Technicolor’s MPC provides fierce competition in their visual effects offerings for the VFX Academy Award nominations in The Lion King and 1917.
Director Jon Favreau’s and Walt Disney Pictures’ production of The Lion King was the second highest-grossing film of 2019 with over $1.6 billion in theatrical sales. The announcement this week from the Academy of Motion Picture Arts and Sciences follows nominations for the film’s visual effects from the British Academy of Film and Television Arts (BAFTA) as well as the Visual Effects Society (VES). The VES nominated The Lion King for five awards – the leading recipient of all theatrical features released in 2019.
Director Sam Mendes’ 1917 was also nominated by the Academy, BAFTA and VES for its visual effects – along with other nominations from the Academy and BAFTA including Best Picture, Best Director, and for its Achievement in Cinematography. Mendes and the film recently received Golden Globe Awards as Best Motion Picture – Drama, and Best Director – Motion Picture.
The Lion King was imbued (by Mr. Favreau and his team) with a live-action aesthetic that featured animated yet photo-real performances of the beloved Disney creature-characters played against remarkably diverse African locations and environments – nearly 1,600 shots in all fashioned by MPC’s artists employing the company’s bespoke virtual production pipeline. The Lion King followed Favreau’s earlier smash-hit The Jungle Book – that garnered Oscars for the film’s VFX Supervisors Rob Legato, ASC, and MPC’s Adam Valdez, along with Animation Supervisor Andrew Jones. MPC’s co-VFX Supervisor Elliott Newman joined Legato, Valdez, and Jones with a nomination for The Lion King – his first.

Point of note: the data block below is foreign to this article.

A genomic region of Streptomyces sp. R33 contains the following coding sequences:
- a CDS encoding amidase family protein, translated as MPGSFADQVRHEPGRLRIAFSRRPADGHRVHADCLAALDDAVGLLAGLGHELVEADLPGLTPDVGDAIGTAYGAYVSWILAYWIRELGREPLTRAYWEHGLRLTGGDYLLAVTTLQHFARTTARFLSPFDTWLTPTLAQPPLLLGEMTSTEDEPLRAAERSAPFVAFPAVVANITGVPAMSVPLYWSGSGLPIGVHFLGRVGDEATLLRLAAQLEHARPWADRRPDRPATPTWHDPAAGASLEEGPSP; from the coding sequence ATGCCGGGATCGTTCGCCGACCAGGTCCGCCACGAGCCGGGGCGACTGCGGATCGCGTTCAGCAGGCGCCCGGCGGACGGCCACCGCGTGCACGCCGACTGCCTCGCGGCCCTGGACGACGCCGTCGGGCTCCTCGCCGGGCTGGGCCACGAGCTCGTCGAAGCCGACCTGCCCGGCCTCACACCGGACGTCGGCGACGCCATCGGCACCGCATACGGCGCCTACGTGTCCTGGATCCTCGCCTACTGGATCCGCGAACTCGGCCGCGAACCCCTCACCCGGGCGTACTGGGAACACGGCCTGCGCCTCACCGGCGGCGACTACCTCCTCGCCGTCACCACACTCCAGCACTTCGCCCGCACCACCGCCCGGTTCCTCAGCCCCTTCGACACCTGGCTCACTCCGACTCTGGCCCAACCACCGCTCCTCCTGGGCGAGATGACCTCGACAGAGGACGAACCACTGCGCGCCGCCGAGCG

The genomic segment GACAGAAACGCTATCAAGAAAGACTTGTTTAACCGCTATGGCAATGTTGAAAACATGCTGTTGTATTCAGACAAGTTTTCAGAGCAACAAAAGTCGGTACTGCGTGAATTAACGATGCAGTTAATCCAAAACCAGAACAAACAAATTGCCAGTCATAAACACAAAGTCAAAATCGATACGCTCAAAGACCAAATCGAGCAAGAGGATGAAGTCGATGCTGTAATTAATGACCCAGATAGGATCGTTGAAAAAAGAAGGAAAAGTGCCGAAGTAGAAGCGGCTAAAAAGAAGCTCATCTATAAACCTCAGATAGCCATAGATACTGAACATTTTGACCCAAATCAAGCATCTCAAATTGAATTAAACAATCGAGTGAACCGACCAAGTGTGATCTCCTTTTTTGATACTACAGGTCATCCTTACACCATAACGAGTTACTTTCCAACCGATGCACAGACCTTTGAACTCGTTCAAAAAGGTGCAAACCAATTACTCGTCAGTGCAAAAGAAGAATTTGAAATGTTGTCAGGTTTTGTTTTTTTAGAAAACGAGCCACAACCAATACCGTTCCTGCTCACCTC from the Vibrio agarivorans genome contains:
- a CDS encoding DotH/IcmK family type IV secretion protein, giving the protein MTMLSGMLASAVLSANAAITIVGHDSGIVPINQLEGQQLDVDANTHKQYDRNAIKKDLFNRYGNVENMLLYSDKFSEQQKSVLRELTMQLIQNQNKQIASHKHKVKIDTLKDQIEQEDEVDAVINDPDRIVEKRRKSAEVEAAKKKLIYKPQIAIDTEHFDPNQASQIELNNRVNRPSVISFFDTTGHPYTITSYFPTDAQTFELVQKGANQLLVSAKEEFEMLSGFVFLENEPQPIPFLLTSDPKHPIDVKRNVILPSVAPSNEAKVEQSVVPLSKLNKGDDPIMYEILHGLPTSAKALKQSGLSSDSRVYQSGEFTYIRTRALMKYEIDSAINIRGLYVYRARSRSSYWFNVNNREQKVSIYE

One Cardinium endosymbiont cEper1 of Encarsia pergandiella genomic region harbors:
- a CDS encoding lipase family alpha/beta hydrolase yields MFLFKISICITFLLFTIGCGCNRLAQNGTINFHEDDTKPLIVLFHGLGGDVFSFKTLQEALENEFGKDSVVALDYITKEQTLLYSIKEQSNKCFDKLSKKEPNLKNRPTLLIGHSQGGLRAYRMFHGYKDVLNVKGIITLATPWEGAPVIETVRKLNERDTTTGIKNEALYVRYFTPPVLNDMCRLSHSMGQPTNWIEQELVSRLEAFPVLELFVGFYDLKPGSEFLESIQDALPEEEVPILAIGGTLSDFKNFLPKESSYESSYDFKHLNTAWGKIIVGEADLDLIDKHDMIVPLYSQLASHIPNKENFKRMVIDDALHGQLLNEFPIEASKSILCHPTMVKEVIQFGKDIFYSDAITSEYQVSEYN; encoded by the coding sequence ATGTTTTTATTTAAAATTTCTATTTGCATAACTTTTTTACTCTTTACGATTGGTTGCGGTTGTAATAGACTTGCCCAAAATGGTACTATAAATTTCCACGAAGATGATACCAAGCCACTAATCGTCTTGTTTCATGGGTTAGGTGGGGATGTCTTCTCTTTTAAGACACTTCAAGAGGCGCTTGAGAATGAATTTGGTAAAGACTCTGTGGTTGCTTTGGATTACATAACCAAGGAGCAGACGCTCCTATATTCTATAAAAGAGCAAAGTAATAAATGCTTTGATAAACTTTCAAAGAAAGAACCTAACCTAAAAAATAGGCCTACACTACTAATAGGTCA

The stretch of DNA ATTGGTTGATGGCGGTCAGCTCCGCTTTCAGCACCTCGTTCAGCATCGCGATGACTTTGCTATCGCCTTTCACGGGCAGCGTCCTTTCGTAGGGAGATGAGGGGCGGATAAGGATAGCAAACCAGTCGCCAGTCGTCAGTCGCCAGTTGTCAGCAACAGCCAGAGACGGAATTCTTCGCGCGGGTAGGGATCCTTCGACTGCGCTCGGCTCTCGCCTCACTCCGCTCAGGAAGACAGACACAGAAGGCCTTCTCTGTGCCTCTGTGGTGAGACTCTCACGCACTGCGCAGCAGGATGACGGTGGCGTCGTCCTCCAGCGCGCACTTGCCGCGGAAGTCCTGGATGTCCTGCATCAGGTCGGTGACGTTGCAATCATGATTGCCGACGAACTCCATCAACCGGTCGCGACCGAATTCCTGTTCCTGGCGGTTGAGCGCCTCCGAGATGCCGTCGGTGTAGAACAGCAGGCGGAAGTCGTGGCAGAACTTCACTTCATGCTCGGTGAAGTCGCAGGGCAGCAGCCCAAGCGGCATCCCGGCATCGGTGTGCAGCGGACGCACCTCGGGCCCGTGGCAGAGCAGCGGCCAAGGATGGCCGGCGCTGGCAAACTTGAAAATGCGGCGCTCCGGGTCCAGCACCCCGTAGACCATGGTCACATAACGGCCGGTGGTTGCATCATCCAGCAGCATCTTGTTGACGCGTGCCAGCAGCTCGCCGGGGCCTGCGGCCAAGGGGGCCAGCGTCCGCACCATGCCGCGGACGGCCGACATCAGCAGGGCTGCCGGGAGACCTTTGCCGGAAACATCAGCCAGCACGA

1917 (produced by Amblin Partners, for Universal Pictures) was released on Christmas Day, to rave reviews for the film’s stunning visual presentation. The visual effects produced by MPC Film fostered the film’s ‘single-shot’ presentation captured by cinematographer Roger Deakins, ASC, BSC, and the production. MPC’s Guillaume Rocheron and Greg Butler led visual effects teams in Montreal and London. Rocheron was the recipient of an Oscar for his VFX work on director Ang Lee’s The Life of Pi. Butler was the recipient of a BAFTA Award for his work on Harry Potter and the Deathly Hallows: Part 2.
“We’re so proud of our teams at MPC Film that continue to produce such stunning results for our theatrical clients. MPC’s work on The Lion King was nothing short of breathtaking. The film set an industry standard for virtual production methodologies, animation and artistry alike. The work performed for 1917 couldn’t be more different in nature but was crucial to Sam Mendes in creating the illusion of one continuous shot across the World War One battlefield he so wonderfully presented.”Tim Sarnoff, Technicolor President of Production Services
Both films showcase the remarkable creative range of MPC Film talent, artistry and innovative techniques including: its industry-leading ‘virtual production’ pipeline and methodology; character-creature animation; and photo-realism of the highest order.
1917 was the fourth film served by MPC and Technicolor to employ a blending or “stitching” visual effect technique to foster the illusion of a single continuous “take” or extended sequence. The development of that process began on director Alejandro G. Iñárritu’s Oscar-winning Birdman or (The Unexpected Virtue of Ignorance) and celebrated Oscar award-winner The Revenant, and was later refined for director Alfonso Cuarón Oscar-winner, Roma. The recently announced nominations follow an earlier win for The Lion King’s VFX at the 2019 Hollywood Production Alliance Awards in November. Other accolades accorded The Lion King artists include the 2020 Variety-Santa Barbara International Film Festival’s “Artisan Award” to be presented to MPC Film VFX Supervisor Adam Valdez.